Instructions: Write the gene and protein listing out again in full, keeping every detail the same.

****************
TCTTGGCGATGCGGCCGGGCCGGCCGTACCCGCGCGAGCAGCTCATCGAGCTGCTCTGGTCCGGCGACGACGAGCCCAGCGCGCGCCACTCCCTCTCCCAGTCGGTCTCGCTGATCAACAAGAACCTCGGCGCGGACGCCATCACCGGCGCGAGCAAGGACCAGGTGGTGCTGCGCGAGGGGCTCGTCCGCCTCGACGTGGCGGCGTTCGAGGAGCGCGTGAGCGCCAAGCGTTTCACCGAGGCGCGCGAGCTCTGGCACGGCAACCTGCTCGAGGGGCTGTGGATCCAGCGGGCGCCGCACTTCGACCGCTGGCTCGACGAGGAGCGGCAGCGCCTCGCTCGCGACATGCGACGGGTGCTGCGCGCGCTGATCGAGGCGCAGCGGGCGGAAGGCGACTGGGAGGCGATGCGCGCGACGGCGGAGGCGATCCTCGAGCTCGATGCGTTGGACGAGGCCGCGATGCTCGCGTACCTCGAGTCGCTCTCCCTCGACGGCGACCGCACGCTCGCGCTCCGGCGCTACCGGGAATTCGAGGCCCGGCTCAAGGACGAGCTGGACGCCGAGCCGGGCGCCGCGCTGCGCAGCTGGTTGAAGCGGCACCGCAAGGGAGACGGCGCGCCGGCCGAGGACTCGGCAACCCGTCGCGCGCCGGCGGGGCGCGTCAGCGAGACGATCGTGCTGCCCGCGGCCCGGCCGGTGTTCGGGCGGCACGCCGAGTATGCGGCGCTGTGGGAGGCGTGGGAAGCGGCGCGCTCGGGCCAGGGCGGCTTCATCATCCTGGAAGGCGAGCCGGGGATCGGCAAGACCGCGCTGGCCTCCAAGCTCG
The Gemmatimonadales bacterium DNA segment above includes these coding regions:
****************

TCTTGGCGATGCGGCCGGGCCGGCCGTACCCGCGCGAGCAGCTCATCGAGCTGCTCTGGTCCGGCGACGACGAGCCCAGCGCGCGCCACTCCCTCTCCCAGTCGGTCTCGCTGATCAACAAGAACCTCGGCGCGGACGCCATCACCGGCGCGAGCAAGGACCAGGTGGTGCTGCGCGAGGGGCTCGTCCGCCTCGACGTGGCGGCGTTCGAGGAGCGCGTGAGCGCCAAGCGTTTCACCGAGGCGCGCGAGCTCTGGCACGGCAACCTGCTCGAGGGGCTGTGGATCCAGCGGGCGCCGCACTTCGACCGCTGGCTCGACGAGGAGCGGCAGCGCCTCGCTCGCGACATGCGACGGGTGCTGCGCGCGCTGATCGAGGCGCAGCGGGCGGAAGGCGACTGGGAGGCGATGCGCGCGACGGCGGAGGCGATCCTCGAGCTCGATGCGTTGGACGAGGCCGCGATGCTCGCGTACCTCGAGTCGCTCTCCCTCGACGGCGACCGCACGCTCGCGCTCCGGCGCTACCGGGAATTCGAGGCCCGGCTCAAGGACGAGCTGGACGCCGAGCCGGGCGCCGCGCTGCGCAGCTGGTTGAAGCGGCACCGCAAGGGAGACGGCGCGCCGGCCGAGGACTCGGCAACCCGTCGCGCGCCGGCGGGGCGCGTCAGCGAGACGATCGTGCTGCCCGCGGCCCGGCCGGTGTTCGGGCGGCACGCCGAGTATGCGGCGCTGTGGGAGGCGTGGGAAGCGGCGCGCTCGGGCCAGGGCGGCTTCATCATCCTGGAAGGCGAGCCGGGGATCGGCAAGACCGCGCTGGCCTCCAAGCTCG
The Gemmatimonadales bacterium DNA segment above includes these coding regions: